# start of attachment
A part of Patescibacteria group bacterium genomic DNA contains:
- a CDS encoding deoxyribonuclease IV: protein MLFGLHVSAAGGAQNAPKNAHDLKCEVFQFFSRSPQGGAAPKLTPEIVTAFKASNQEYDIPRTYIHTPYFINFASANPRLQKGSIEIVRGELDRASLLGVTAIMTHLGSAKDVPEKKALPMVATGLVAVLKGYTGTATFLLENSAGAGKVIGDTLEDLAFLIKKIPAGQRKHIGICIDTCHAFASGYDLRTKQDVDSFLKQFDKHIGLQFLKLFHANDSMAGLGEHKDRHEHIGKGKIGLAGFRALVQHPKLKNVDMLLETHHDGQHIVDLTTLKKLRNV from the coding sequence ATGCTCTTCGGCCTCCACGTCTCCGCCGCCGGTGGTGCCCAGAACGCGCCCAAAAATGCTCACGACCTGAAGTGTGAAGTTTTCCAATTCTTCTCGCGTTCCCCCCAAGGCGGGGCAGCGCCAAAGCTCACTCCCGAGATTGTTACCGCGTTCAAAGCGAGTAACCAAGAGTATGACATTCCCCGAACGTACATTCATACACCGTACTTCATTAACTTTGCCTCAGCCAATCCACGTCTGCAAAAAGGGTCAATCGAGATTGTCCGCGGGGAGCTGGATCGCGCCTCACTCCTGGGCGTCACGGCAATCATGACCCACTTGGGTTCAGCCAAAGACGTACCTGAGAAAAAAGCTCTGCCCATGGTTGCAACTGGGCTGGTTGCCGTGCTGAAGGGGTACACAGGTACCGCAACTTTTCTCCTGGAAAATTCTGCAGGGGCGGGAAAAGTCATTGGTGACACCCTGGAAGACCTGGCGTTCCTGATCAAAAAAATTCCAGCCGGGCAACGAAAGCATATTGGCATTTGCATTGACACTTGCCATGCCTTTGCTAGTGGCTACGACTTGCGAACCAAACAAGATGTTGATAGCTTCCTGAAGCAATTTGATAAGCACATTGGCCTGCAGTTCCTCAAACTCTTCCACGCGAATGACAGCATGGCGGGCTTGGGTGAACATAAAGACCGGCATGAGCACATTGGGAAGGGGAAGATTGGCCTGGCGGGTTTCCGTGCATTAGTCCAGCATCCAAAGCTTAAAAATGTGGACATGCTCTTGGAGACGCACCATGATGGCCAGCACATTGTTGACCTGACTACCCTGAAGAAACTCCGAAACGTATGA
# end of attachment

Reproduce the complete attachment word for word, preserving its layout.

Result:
A part of Patescibacteria group bacterium genomic DNA contains:
- a CDS encoding deoxyribonuclease IV: protein MLFGLHVSAAGGAQNAPKNAHDLKCEVFQFFSRSPQGGAAPKLTPEIVTAFKASNQEYDIPRTYIHTPYFINFASANPRLQKGSIEIVRGELDRASLLGVTAIMTHLGSAKDVPEKKALPMVATGLVAVLKGYTGTATFLLENSAGAGKVIGDTLEDLAFLIKKIPAGQRKHIGICIDTCHAFASGYDLRTKQDVDSFLKQFDKHIGLQFLKLFHANDSMAGLGEHKDRHEHIGKGKIGLAGFRALVQHPKLKNVDMLLETHHDGQHIVDLTTLKKLRNV from the coding sequence ATGCTCTTCGGCCTCCACGTCTCCGCCGCCGGTGGTGCCCAGAACGCGCCCAAAAATGCTCACGACCTGAAGTGTGAAGTTTTCCAATTCTTCTCGCGTTCCCCCCAAGGCGGGGCAGCGCCAAAGCTCACTCCCGAGATTGTTACCGCGTTCAAAGCGAGTAACCAAGAGTATGACATTCCCCGAACGTACATTCATACACCGTACTTCATTAACTTTGCCTCAGCCAATCCACGTCTGCAAAAAGGGTCAATCGAGATTGTCCGCGGGGAGCTGGATCGCGCCTCACTCCTGGGCGTCACGGCAATCATGACCCACTTGGGTTCAGCCAAAGACGTACCTGAGAAAAAAGCTCTGCCCATGGTTGCAACTGGGCTGGTTGCCGTGCTGAAGGGGTACACAGGTACCGCAACTTTTCTCCTGGAAAATTCTGCAGGGGCGGGAAAAGTCATTGGTGACACCCTGGAAGACCTGGCGTTCCTGATCAAAAAAATTCCAGCCGGGCAACGAAAGCATATTGGCATTTGCATTGACACTTGCCATGCCTTTGCTAGTGGCTACGACTTGCGAACCAAACAAGATGTTGATAGCTTCCTGAAGCAATTTGATAAGCACATTGGCCTGCAGTTCCTCAAACTCTTCCACGCGAATGACAGCATGGCGGGCTTGGGTGAACATAAAGACCGGCATGAGCACATTGGGAAGGGGAAGATTGGCCTGGCGGGTTTCCGTGCATTAGTCCAGCATCCAAAGCTTAAAAATGTGGACATGCTCTTGGAGACGCACCATGATGGCCAGCACATTGTTGACCTGACTACCCTGAAGAAACTCCGAAACGTATGA